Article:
Europe passport – How to find out if you can get an EU passport
Following the Leave vote, being a British citizen may no longer guarantee the right to live and work in the EU – and people are getting worried.
While they will not change overnight, Britons can ultimately expect the “European Union” line at the top of their passports to be gone when they apply to renew their documents.
As a result, many are seeking alternative ways of gaining an EU passport. So what does make you eligible?
When it comes to digging for familial roots in the EU, Ireland is the natural choice for most, with its closeness both geographically and culturally.
If either of your parents was an Irish citizen born in Ireland, or if you were born in Ireland to Irish parents, you are automatically entitled to citizenship, and if any of your grandparents were born in Ireland, you are eligible for citizenship by descent, but you must first register your birth on the Foreign Births Register.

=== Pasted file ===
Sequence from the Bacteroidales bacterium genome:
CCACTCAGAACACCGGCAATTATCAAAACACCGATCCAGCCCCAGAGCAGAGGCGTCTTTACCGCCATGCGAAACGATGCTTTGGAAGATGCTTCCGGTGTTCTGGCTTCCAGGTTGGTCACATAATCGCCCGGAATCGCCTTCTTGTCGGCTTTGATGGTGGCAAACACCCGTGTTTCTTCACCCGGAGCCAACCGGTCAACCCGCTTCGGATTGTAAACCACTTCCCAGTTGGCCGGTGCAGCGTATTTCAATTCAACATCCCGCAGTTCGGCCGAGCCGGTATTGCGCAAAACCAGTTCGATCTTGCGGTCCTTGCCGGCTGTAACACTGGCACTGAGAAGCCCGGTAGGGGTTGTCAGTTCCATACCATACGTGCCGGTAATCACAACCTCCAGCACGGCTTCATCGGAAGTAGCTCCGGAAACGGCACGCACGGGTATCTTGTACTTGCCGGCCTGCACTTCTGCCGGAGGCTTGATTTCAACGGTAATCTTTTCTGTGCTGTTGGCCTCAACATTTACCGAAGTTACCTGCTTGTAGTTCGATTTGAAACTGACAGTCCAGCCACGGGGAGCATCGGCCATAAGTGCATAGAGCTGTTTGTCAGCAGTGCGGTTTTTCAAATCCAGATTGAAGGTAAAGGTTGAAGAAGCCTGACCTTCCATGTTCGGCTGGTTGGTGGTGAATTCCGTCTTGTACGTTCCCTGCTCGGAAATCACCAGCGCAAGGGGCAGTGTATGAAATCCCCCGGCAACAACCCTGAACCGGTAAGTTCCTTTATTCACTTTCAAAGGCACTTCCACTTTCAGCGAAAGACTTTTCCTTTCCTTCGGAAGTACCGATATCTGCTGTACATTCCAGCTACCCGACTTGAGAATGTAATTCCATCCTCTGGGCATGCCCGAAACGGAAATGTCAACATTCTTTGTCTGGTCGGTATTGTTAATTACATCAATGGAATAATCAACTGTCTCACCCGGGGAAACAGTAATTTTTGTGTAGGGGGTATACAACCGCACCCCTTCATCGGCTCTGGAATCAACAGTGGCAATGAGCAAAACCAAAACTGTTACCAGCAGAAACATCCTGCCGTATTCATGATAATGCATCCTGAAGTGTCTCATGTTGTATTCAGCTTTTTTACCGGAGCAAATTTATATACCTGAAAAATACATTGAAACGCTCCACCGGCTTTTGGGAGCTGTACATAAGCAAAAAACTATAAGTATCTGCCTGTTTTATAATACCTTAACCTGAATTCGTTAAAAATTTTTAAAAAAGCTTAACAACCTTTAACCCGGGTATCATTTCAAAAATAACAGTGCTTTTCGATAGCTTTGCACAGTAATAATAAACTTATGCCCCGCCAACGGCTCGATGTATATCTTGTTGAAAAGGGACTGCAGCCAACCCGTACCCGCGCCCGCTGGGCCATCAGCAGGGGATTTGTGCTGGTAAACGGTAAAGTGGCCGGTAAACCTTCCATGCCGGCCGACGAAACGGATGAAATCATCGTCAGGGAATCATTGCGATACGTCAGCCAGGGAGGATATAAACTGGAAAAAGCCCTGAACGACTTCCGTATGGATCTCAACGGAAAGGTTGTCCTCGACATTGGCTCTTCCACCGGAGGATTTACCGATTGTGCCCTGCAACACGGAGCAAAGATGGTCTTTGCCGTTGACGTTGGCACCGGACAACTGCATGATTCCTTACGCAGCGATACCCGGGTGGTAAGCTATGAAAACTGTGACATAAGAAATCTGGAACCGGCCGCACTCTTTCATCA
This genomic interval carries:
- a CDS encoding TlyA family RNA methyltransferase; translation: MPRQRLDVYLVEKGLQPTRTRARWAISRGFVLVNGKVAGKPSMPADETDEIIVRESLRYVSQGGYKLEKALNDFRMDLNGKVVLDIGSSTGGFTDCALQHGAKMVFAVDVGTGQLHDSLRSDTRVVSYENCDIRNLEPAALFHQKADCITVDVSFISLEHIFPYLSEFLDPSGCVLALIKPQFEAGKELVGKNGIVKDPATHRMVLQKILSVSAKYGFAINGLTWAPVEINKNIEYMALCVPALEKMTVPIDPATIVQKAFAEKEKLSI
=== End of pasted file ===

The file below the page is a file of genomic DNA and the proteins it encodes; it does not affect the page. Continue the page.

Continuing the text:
If your parents were foreign nationals legally resident in Ireland for three out of the four years prior to your birth, you are also entitled to citizenship, and if at least one of your parents was an Irish citizen but not by birth, ie by naturalisation or marriage, you can become an Irish citizen after registering your birth on the Foreign Births Register.
All EU countries have different rules with regards to citizenship rights for spouses of natives.
For example, the spouse of a French national can apply for nationality, and must be able to prove that they have been married for five years and live together, or four years if the couple can prove continuous residence in France for three years since the wedding.
In Spain you have to be married for 10 years before you have the right to apply for a Spanish passport. It is the same in Greece, but if you have a child with the resident it is reduced to three years.
Meanwhile, Finland requires you to have been married to a Fin for four years, although you can also obtain citizenship by simply living there for five years.
If there are no potential links through descent or marriage, the final option is open only to those with the right kind of bank balance: buying your way in to EU nationality. A “citizenship by investment” scheme is offered by many countries.
According to KPMG, Cyprus is “the ‘jurisdiction of choice’ for many high net worth individuals and their families”. The price tag is an investment of €5 million in the island.
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